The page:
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Model T Still Has Allure After 100 Years


Fort Worth Star-Telegram

FORT WORTH, Texas (AP) – Bill Eads has seen wives come and go.

But he still has Henrietta.

A beauty even now, at 83, his true love is a Model T Ford.

The 1925 touring car was built the year F. Scott Fitzgerald wrote The Great Gatsby, when Calvin Coolidge was president.

It cost about $260 at a time when the average annual income in America was $1,236.

Meticulously restored a violin maker applied the finish to the wooden steering wheel the mint-condition automobile has an estimated worth today of about $20,000.

More important is the sentimental value, for which no price guide exists.

Asked whether he would sell it, the car’s 58-year-old owner ran a hand over his gray beard.

“That’s not a consideration,” Eads said matter-of-factly.

“I’d let the bank take my house but not the car.”

The driver turned the four-cylinder, 20-horsepower machine onto a lightly traveled road near his east Fort Worth home.

Chugging along, working the three foot pedals, he honked the horn “a sick bull,” he called the old-timey sound and in his mind’s eye the back road carried him into the past, to a cherished time more than 40 years ago when young Bill sat in Henrietta’s passenger seat, a boy gazing out at the West Virginia countryside, in the company of his father.

John Eads bought the neglected, rusting vehicle from a farmer in 1959 for $500.

He slapped on some paint and got the engine running. His wife made new upholstery and gave the relic its feminine identity.

For years the family took the machine on antique car tours and drove it in parades.

Speed-limit signs on the outskirts of towns cautioned motorists to slow to 35 mph.

“Heck, we had to speed up to go that fast,” Bill Eads recalled with a grin.

He took possession of the family prize in 1993 and devoted three years 1,000 hours to restoring it, replacing every broken, bent and worn part, which was most of them. He sprayed layer upon layer of black lacquer, 18 coats, until the body gleamed, as it does now, as lustrous as polished onyx.

For several years he ran his own business, selling Model T replacement parts.

Eads’ father died this year, but not before his son took Henrietta to Florida and gave the 87-year-old man one more ride in the heirloom that has been the source of so many warm and happy memories.

One doesn’t have to own a Model T, however, to appreciate it.

Spotting the enduring piece of history on the road, other motorists and passers-by invariably light up and honk or wave.

One belt. No oil pump. No catalytic converter or keyless entry system or dual-zone climate control.

It’s a simple machine.

But traveling 25 mph is still a joy ride.

An old love song said it best: The fundamental things apply…as time goes by.

This is a celebratory year for Model T enthusiasts.

One local hobbyist, Russ Grunewald, is president of the National Model T Ford Club of America, an organization with 8,000 members and several chapters and affiliated clubs in Texas.

Fort Worth has the Cowtown Ts. The Texas Touring T’s meet in Bryan. There are the Cen-Tex Tin Lizzies (San Marcos) and the Space City T’s (Tomball) and the Paso Del Norte Model T Ford Club in El Paso.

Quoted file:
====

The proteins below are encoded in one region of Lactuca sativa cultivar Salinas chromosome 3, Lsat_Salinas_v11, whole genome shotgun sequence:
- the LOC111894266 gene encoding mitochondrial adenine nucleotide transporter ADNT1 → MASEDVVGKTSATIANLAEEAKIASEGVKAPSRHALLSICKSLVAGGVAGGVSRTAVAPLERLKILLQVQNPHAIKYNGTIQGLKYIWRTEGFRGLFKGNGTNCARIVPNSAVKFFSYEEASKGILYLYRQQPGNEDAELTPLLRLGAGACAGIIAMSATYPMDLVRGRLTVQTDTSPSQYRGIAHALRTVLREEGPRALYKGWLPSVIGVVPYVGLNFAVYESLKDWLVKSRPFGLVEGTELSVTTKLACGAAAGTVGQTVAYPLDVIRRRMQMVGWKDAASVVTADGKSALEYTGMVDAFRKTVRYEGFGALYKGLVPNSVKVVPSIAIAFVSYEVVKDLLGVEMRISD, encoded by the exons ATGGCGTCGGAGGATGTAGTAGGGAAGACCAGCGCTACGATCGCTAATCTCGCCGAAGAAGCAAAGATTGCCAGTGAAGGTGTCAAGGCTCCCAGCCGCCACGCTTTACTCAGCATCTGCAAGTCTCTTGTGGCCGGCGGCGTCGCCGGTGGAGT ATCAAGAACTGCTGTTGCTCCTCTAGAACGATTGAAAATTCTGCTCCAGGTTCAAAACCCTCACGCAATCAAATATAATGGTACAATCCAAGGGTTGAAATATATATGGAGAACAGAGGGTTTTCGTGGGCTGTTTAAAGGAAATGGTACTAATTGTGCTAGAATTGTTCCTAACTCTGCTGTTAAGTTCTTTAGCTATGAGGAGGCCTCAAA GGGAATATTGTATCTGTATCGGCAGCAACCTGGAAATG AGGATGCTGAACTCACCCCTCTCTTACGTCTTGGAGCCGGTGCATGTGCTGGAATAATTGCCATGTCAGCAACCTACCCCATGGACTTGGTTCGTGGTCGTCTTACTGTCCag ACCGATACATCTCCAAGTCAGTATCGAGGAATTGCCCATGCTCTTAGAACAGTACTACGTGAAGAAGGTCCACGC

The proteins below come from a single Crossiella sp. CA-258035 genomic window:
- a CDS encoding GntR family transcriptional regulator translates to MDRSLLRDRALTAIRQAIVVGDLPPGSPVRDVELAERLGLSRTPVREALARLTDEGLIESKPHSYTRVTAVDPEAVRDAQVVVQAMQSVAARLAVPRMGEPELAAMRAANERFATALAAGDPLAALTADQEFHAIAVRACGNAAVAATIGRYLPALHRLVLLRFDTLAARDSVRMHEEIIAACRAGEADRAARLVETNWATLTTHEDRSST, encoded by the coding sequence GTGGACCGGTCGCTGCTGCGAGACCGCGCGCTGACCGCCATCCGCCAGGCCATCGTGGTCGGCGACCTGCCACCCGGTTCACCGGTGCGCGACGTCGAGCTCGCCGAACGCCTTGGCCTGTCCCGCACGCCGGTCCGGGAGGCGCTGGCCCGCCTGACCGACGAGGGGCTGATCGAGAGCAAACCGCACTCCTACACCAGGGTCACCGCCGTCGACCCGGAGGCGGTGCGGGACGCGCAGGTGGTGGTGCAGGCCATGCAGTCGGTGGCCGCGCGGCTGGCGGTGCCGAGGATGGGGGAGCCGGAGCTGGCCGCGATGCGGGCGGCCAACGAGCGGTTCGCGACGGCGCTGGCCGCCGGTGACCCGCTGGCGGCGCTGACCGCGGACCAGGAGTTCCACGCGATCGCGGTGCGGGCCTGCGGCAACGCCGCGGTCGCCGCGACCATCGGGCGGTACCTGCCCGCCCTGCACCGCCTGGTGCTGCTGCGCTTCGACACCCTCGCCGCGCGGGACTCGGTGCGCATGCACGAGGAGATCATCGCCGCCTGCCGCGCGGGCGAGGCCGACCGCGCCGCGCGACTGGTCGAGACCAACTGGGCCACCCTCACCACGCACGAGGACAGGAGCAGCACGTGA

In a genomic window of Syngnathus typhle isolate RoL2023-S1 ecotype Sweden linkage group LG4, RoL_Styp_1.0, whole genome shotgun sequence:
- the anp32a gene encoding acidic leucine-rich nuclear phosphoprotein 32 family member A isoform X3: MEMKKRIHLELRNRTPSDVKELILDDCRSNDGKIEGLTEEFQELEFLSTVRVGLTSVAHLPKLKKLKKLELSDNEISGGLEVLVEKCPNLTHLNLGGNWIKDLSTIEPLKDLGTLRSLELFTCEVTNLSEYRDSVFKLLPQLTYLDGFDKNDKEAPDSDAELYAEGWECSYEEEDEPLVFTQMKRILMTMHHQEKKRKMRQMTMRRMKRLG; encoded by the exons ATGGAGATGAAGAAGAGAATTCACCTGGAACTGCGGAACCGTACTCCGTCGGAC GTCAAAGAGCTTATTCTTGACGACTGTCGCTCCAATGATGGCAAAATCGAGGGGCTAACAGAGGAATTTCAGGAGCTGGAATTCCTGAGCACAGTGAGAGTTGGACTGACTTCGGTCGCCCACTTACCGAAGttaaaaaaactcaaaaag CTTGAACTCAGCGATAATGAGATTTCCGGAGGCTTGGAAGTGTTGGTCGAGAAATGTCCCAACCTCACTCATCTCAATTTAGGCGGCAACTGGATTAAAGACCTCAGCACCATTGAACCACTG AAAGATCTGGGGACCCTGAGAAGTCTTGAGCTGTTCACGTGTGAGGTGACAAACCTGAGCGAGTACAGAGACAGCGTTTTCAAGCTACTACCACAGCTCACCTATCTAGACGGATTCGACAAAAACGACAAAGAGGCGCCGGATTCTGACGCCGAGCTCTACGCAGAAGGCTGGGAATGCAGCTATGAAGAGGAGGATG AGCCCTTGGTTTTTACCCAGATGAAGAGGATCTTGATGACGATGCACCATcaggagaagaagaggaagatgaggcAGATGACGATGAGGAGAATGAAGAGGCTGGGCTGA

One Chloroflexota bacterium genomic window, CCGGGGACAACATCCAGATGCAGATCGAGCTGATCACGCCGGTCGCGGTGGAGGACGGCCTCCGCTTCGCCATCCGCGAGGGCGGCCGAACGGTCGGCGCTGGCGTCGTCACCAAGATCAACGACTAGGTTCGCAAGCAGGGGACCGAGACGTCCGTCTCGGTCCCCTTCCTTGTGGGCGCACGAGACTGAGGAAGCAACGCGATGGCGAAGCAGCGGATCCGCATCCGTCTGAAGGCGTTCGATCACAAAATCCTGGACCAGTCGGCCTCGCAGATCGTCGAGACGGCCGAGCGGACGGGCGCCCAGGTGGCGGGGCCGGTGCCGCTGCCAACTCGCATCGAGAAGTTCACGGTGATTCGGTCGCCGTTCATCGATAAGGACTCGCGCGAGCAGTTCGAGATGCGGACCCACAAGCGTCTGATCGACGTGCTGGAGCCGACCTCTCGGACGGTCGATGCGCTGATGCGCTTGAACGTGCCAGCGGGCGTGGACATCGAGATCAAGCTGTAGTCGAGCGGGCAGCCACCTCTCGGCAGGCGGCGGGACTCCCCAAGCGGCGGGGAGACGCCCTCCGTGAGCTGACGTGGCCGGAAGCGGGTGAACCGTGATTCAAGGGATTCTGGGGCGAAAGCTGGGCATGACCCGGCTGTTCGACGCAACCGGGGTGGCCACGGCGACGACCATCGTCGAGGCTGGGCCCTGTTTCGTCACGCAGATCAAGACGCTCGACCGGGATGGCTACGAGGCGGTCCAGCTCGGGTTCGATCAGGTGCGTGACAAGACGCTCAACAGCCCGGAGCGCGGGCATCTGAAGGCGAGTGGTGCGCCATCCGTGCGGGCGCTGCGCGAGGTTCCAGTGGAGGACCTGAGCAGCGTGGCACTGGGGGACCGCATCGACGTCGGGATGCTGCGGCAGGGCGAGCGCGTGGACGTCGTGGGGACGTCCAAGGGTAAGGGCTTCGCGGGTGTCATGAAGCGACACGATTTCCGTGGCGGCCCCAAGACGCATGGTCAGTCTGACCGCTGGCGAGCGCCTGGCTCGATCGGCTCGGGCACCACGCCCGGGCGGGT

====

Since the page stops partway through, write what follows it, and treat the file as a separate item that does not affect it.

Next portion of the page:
In July, Grunewald and friend Sam Paris, head of the local club, loaded their antique cars onto trailers and drove to Richmond, Ind., where Model T enthusiasts from the world over gathered to celebrate the car’s 100th birthday. The event drew 2,000 people and about 900 Model Ts.

The historical significance of the car is not lost on Grunewald and others who possess an encyclopedic knowledge about Henry Ford’s production of sturdy, reliable and low-cost transportation for the masses that ushered in a new industrial age.

The first Model T was built for sale on Oct. 1, 1908, and priced similarly to a Cadillac, about $850.

In years that followed, the moving assembly line increased production and lowered the vehicle’s cost.

By the 1920s, half of all cars in America were Model Ts.

From 1908-27, Ford built 15 million of them, the longest run of any single model automobile except the Volkswagen Beetle.

Grunewald’s 1926 T, like Eads’, is immaculate, perfectly maintained, a testimony to the owner’s pampering.

It features a hinged windshield to aid ventilation and a manually operated wiper on the driver’s side.

“Ever seen the gas gauge?” Grunewald asked a visitor.

He removed the gasoline cap.

On the 1926 and ’27 models it is mounted on the hood.

His Model T gets 15 to 20 miles per gallon, depending on driving speed and the wind.

The car’s original owner was a Methodist preacher in Fredericksburg.

The man’s estate sold it to someone in San Antonio, where it was fully restored. Grunewald, who drove a ’25 Model T runabout in high school during the 1940s, bought the car at a swap meet in 1983.

Grunewald eased onto a residential street.

“C’mon, Baby. You can make it,” he urged, as the 1,200-pound

Lizzie began to negotiate a hill.

Grunewald has a copy of a 23-page instruction book each Model T owner received.

The manual urges the motorist to break in the new car slowly:

Your Ford car will climb any climbable grade. Do not in your anxiety to prove it to everyone climb everything in sight.

A good rule is if you crave the fame, climb the steepest grade in your neighborhood once and let others take your word for it or the word of those who witnessed the performance.

As Grunewald puttered along he explained other standard features of the touring car.

The Model T, he said, came equipped with Armstrong power steering.

Armstrong steering?

Grunewald turned into his driveway.

“You can steer it,” he said, with a straight face, “if your arms are strong.”

(Copyright 2008 by The Associated Press. All Rights Reserved.)

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